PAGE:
The Long & Short of It…

The recent mainstreaming of Twitter and the jump to snackable content has left me wondering: is long copy still relevant? Is there anything that can be said in 140 words that can’t be said in 140 characters?

We live in a world of instant-gratification, of pictures  rather than text.  And with the accepted exchange rate still comfortably at 1000 words for every image, that’s a lot of ground for any copywriter to make up. A picture with a caption vs.  an article describing the same? Lots of folk would plump for the latter.

We have a “get-to-the-point” mentality brought on, one suspects, by the need to be cutting-edge and in the know at all times. Been there, done that, got the t-shirt, wore it once, gave it to my little sister (because she’s not as cool as me)…

But what about subtext, about allusions and insights, about the ability to draw out emotions through a well-turned phrase? “Yeah, they still count – but can’t you just tell me what I’m supposed to feel? Just tweet me, ok?”

Don’t get it twisted: the recent changes  in our communication methods are good. Sure we’re more connected, more “aware” but do these changes herald an actual evolution  or a mindless mass culling of consciousness at this point?

In the greater scheme of things, does this move to abbreviated communication mean we’re losing the ability to concentrate for long periods of time – or worse: does this mean that we’re losing the ability to persevere through anything that doesn’t immediately resolve itself or reveal its message without requiring insight from us?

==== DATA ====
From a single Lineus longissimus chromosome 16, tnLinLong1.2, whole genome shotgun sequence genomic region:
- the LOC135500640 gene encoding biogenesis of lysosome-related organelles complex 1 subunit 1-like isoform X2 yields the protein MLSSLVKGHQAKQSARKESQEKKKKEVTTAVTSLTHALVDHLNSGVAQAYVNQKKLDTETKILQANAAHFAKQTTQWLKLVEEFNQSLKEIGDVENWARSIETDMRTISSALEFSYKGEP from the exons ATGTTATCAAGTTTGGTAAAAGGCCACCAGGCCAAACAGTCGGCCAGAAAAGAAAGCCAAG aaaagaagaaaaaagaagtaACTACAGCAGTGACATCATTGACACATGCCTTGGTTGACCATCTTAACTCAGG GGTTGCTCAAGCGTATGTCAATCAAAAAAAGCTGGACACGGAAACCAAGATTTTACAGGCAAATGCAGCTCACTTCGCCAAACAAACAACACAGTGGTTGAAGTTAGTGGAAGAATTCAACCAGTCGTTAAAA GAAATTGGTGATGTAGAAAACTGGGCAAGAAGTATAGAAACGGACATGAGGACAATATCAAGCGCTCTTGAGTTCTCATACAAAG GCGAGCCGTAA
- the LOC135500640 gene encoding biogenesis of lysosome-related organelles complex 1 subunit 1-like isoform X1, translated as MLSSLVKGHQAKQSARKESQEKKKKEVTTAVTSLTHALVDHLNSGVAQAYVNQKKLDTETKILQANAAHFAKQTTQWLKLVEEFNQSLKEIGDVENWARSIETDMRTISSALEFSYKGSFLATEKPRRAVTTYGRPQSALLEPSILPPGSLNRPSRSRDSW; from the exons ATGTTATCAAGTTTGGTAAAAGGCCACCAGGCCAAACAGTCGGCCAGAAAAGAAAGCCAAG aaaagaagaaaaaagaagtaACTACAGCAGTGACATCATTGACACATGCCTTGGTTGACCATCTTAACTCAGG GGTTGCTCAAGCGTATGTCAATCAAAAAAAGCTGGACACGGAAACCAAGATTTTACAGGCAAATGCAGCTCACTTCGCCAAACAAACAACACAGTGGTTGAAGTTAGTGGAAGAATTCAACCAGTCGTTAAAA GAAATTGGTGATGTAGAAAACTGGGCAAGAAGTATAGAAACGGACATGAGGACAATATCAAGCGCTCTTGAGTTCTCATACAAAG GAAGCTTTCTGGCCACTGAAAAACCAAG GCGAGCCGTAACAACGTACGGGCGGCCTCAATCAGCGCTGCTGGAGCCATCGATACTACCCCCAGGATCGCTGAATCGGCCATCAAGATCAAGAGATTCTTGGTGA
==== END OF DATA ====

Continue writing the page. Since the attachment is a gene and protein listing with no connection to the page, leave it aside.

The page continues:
Or did you stop reading 3 paragraphs ago?

A little something extra: For those of you who read this far, click here to view an awesome sight with few words.


7 thoughts on “The Long & Short of It…

  1. Excellent thought piece. I don’t have too much to add, but here are my 2 points comments:

    1. “snackable content” – Permission to reuse this brilliant phrase please?
    2. “snackable content” is definitely where it’s all at, everyone I talk to is far busier than ever and there’s no time to read long-winded articles any more.

    Nice article!

    • Dude. “Snackable content” is not of my making. LOL. It’s a common enough term being bandied about the interwebs. Use it at your whim.

      About your comment: “no time to read long-winded articles” – is that a subjective thing? I mean, one man’s “long-winded” is another man’s “comperhensive”. Also, would you be willing to invest time in reading something “long” if it was targeted towards your interests?

      Thanks for the comment. Glad you enjoyed reading (some/most/all) of it. 🙂

  2. Oh nice, I haven’t heard it before and thought you were a genius, guess not, haha, jk! 🙂

    I do agree, one man’s long-winded idea is different to anothers, but in general it would appear that people have less and less time to read, that’s all I was saying.

    Yes, I would spend time reading something which is targeted to my interests. I by no means meant that long content was going to die! I just merely alluded to the use of “snackable content” being useful..

    • Totally got that. 🙂
      Was just picking your brain and checking where you were at.
      BTW, genius is being able to hide your sources well. LOL.

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